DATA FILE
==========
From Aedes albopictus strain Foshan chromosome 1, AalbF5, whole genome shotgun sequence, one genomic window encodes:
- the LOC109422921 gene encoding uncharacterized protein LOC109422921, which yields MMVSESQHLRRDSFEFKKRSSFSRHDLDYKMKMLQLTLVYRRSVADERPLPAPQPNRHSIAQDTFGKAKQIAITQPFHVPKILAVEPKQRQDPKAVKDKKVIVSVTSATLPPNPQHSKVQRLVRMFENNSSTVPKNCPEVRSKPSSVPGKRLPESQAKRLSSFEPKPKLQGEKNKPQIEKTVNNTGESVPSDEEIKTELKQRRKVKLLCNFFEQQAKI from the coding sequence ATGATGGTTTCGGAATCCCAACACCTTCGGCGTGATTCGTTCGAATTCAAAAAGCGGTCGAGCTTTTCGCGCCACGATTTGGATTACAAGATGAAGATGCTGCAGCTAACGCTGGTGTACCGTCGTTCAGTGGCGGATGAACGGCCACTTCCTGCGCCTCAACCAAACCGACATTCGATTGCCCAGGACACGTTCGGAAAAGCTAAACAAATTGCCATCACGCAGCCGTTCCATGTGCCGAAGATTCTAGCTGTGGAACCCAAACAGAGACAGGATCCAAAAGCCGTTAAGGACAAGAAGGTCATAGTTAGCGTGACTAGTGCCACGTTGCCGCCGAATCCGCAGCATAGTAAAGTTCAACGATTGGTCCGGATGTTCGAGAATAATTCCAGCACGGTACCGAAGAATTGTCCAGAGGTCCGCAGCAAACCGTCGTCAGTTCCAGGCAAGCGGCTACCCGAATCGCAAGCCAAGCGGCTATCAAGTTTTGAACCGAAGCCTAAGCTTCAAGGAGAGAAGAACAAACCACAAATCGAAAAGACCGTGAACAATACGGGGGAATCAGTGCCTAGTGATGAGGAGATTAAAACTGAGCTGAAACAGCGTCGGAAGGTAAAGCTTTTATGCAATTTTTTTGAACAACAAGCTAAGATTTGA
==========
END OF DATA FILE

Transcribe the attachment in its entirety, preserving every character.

From Aedes albopictus strain Foshan chromosome 1, AalbF5, whole genome shotgun sequence, one genomic window encodes:
- the LOC109422921 gene encoding uncharacterized protein LOC109422921, which yields MMVSESQHLRRDSFEFKKRSSFSRHDLDYKMKMLQLTLVYRRSVADERPLPAPQPNRHSIAQDTFGKAKQIAITQPFHVPKILAVEPKQRQDPKAVKDKKVIVSVTSATLPPNPQHSKVQRLVRMFENNSSTVPKNCPEVRSKPSSVPGKRLPESQAKRLSSFEPKPKLQGEKNKPQIEKTVNNTGESVPSDEEIKTELKQRRKVKLLCNFFEQQAKI from the coding sequence ATGATGGTTTCGGAATCCCAACACCTTCGGCGTGATTCGTTCGAATTCAAAAAGCGGTCGAGCTTTTCGCGCCACGATTTGGATTACAAGATGAAGATGCTGCAGCTAACGCTGGTGTACCGTCGTTCAGTGGCGGATGAACGGCCACTTCCTGCGCCTCAACCAAACCGACATTCGATTGCCCAGGACACGTTCGGAAAAGCTAAACAAATTGCCATCACGCAGCCGTTCCATGTGCCGAAGATTCTAGCTGTGGAACCCAAACAGAGACAGGATCCAAAAGCCGTTAAGGACAAGAAGGTCATAGTTAGCGTGACTAGTGCCACGTTGCCGCCGAATCCGCAGCATAGTAAAGTTCAACGATTGGTCCGGATGTTCGAGAATAATTCCAGCACGGTACCGAAGAATTGTCCAGAGGTCCGCAGCAAACCGTCGTCAGTTCCAGGCAAGCGGCTACCCGAATCGCAAGCCAAGCGGCTATCAAGTTTTGAACCGAAGCCTAAGCTTCAAGGAGAGAAGAACAAACCACAAATCGAAAAGACCGTGAACAATACGGGGGAATCAGTGCCTAGTGATGAGGAGATTAAAACTGAGCTGAAACAGCGTCGGAAGGTAAAGCTTTTATGCAATTTTTTTGAACAACAAGCTAAGATTTGA